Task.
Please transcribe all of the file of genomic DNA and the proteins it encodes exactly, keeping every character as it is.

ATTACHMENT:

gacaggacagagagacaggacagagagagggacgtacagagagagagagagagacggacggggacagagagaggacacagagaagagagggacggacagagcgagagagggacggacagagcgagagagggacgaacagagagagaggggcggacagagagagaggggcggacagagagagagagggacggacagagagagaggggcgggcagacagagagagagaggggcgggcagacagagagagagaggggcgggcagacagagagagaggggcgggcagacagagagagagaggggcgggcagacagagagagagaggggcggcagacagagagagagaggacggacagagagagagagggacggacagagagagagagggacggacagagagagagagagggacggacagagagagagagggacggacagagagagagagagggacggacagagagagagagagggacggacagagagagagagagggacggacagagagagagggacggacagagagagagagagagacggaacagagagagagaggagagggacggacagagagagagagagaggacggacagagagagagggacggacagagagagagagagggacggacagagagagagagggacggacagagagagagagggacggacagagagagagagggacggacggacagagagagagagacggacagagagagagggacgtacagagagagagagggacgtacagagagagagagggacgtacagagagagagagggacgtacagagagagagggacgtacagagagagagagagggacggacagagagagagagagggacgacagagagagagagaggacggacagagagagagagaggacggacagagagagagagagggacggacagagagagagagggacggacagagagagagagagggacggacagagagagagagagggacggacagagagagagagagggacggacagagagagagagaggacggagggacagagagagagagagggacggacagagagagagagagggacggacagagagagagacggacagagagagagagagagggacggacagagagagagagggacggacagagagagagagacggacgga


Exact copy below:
gacaggacagagagacaggacagagagagggacgtacagagagagagagagagacggacggggacagagagaggacacagagaagagagggacggacagagcgagagagggacggacagagcgagagagggacgaacagagagagaggggcggacagagagagaggggcggacagagagagagagggacggacagagagagaggggcgggcagacagagagagagaggggcgggcagacagagagagagaggggcgggcagacagagagagaggggcgggcagacagagagagagaggggcgggcagacagagagagagaggggcggcagacagagagagagaggacggacagagagagagagggacggacagagagagagagggacggacagagagagagagagggacggacagagagagagagggacggacagagagagagagagggacggacagagagagagagagggacggacagagagagagagagggacggacagagagagagggacggacagagagagagagagagacggaacagagagagagaggagagggacggacagagagagagagagaggacggacagagagagagggacggacagagagagagagagggacggacagagagagagagggacggacagagagagagagggacggacagagagagagagggacggacggacagagagagagagacggacagagagagagggacgtacagagagagagagggacgtacagagagagagagggacgtacagagagagagagggacgtacagagagagagggacgtacagagagagagagagggacggacagagagagagagagggacgacagagagagagagaggacggacagagagagagagaggacggacagagagagagagagggacggacagagagagagagggacggacagagagagagagagggacggacagagagagagagagggacggacagagagagagagagggacggacagagagagagagaggacggagggacagagagagagagagggacggacagagagagagagagggacggacagagagagagacggacagagagagagagagagggacggacagagagagagagggacggacagagagagagagacggacgga